Pharmacologic inhibition of Jak2-Stat5 signaling by Jak2 inhibitor AZD1480 potently suppresses growth of both primary and castrate-resistant prostate cancer

Lei Gu, Zhiyong Liao, David T. Hoang, Ayush Dagvadorj, Shilpa Gupta, Shauna Blackmon, Elyse Ellsworth, Pooja Talati, Benjamin Leiby, Michael Zinda, Costas D. Lallas, Edouard J. Trabulsi, Peter McCue, Leonard Gomella, Dennis Huszar, Marja T. Nevalainen

Research output: Contribution to journalArticlepeer-review

47 Scopus citations


Purpose: Progression of prostate cancer to the lethal castrate-resistant stage coincides with loss of responsiveness to androgen deprivation and requires development of novel therapies. We previously provided proof-of-concept that Stat5a/b is a therapeutic target protein for prostate cancer. Here, we show that pharmacologic targeting of Jak2-dependent Stat5a/b signaling by the Jak2 inhibitor AZD1480 blocks castrate-resistant growth of prostate cancer. Experimental Design: Efficacy of AZD1480 in disrupting Jak2-Stat5a/b signaling and decreasing prostate cancer cell viability was evaluated in prostate cancer cells. A unique prostate cancer xenograft mouse model (CWR22Pc), which mimics prostate cancer clinical progression in patients, was used to assess in vivo responsiveness of primary and castrate-resistant prostate cancer (CRPC) to AZD1480. Patient-derived clinical prostate cancers, grown ex vivo in organ explant cultures, were tested for responsiveness to AZD1480. Results: AZD1480 robustly inhibited Stat5a/b phosphorylation, dimerization, nuclear translocation, DNA binding, and transcriptional activity in prostate cancer cells. AZD1480 reduced prostate cancer cell viability sustained by Jak2-Stat5a/b signaling through induction of apoptosis, which was rescued by constitutively active Stat5a/b. In mice, pharmacologic targeting of Stat5a/b by AZD1480 potently blocked growth of primary androgen-dependent as well as recurrent castrate-resistant CWR22Pc xenograft tumors, and prolonged survival of tumor-bearing mice versus vehicle or docetaxel-treated mice. Finally, nine of 12 clinical prostate cancers responded to AZD1480 by extensive apoptotic epithelial cell loss, concurrent with reduced levels of nuclear Stat5a/b. Conclusions: We report the first evidence for efficacy of pharmacologic targeting of Stat5a/b as a strategy to inhibit castrate-resistant growth of prostate cancer, supporting further clinical development of Stat5a/b inhibitors as therapy for advanced prostate cancer.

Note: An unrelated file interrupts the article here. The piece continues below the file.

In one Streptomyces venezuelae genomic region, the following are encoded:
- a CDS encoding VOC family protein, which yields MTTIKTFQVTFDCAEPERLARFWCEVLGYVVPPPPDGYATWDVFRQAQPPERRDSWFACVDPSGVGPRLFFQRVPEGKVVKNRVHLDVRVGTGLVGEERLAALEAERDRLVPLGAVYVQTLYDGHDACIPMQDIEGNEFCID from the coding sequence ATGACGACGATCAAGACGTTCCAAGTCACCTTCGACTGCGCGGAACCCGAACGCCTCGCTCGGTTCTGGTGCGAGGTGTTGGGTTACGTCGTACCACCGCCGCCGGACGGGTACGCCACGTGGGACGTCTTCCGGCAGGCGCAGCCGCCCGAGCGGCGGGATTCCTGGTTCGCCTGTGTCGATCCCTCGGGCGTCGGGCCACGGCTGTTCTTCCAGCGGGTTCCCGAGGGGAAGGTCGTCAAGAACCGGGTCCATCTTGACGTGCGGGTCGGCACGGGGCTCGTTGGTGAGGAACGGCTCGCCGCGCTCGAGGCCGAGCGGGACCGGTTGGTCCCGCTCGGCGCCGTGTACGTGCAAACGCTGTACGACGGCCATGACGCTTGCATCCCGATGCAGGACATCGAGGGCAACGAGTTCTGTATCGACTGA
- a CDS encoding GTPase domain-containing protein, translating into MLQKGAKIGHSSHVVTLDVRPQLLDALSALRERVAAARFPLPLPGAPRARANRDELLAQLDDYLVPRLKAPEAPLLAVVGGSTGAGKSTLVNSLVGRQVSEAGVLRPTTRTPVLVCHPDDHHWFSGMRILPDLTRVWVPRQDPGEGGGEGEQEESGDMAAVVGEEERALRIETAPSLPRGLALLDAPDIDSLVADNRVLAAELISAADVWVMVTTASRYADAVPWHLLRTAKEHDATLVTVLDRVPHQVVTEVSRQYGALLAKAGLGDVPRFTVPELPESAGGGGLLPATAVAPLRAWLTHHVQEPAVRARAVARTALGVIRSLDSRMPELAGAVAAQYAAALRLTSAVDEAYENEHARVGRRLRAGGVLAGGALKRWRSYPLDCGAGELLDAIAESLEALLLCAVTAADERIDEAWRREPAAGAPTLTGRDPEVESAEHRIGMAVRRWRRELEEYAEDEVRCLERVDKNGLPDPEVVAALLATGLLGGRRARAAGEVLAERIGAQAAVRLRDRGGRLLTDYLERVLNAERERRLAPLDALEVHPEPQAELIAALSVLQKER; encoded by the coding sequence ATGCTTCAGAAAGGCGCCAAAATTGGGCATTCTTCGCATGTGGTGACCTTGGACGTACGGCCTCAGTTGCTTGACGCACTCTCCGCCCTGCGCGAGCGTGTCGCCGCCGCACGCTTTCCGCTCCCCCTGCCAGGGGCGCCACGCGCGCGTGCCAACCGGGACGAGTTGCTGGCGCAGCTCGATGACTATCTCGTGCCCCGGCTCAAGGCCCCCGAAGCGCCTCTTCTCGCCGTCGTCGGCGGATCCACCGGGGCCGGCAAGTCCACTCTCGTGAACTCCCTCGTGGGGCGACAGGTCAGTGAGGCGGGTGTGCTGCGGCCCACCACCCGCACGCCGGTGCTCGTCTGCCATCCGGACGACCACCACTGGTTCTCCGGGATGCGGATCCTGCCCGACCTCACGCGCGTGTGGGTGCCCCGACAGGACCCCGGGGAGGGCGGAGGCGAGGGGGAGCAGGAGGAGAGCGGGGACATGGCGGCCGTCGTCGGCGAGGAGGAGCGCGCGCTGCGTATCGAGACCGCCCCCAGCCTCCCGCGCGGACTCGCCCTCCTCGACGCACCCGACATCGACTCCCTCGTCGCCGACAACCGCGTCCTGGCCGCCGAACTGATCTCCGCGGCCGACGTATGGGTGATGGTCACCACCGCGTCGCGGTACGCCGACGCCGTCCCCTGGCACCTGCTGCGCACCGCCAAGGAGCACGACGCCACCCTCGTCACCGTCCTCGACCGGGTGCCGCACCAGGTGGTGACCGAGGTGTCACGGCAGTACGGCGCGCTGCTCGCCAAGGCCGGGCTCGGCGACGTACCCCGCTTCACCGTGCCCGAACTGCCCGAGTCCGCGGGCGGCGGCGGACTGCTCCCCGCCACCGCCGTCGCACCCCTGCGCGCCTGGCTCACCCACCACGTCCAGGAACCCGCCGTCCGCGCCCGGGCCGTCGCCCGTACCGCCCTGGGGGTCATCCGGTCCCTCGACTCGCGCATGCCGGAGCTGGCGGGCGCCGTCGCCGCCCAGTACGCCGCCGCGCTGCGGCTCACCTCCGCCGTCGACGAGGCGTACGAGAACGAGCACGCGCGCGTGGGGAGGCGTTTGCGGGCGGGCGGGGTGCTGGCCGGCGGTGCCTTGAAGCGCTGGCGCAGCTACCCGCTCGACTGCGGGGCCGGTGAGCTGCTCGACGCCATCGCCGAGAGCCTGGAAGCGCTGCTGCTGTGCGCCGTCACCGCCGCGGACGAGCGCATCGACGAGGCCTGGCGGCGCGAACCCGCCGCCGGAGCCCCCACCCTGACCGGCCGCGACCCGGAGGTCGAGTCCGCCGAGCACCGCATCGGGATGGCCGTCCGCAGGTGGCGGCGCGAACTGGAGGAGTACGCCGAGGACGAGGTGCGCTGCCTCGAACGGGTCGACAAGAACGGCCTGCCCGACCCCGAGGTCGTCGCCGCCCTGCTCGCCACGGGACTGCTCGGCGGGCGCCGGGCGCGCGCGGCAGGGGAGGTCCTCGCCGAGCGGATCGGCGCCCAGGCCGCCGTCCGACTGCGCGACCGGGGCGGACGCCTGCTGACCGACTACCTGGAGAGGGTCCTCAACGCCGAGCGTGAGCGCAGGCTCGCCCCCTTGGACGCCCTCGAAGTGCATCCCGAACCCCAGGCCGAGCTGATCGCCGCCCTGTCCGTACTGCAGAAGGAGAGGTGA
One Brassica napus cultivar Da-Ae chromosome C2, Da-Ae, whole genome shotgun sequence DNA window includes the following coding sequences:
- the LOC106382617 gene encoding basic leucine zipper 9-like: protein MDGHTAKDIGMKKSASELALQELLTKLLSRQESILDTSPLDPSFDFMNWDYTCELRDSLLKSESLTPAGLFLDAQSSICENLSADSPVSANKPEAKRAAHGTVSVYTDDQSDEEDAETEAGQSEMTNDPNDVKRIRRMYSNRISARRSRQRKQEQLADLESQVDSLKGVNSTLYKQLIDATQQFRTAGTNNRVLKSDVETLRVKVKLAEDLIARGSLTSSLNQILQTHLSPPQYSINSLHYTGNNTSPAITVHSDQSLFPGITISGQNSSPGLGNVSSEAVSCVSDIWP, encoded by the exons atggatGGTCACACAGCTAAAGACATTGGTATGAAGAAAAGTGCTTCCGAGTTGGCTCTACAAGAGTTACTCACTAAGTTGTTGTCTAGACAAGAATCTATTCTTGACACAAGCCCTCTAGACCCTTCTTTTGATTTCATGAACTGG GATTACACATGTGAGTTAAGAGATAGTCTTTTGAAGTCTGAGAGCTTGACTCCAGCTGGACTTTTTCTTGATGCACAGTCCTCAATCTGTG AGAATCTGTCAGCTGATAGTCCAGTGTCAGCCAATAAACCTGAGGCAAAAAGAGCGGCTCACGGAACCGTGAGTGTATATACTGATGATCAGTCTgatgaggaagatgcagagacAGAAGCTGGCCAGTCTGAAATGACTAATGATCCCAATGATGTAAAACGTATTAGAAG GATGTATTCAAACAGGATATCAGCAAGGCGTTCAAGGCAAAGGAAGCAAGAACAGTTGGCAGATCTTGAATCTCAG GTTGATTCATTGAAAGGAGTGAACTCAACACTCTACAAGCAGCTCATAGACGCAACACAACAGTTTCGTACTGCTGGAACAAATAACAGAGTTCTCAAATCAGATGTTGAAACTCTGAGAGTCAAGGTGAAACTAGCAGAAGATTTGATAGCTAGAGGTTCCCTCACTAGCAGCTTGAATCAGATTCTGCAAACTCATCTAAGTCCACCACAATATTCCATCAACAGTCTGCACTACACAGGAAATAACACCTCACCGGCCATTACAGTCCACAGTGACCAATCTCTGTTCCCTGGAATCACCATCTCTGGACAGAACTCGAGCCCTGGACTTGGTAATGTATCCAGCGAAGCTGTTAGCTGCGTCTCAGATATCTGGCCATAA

Original languageEnglish (US)
Pages (from-to)5658-5674
Number of pages17
JournalClinical Cancer Research
Issue number20
StatePublished - Oct 15 2013


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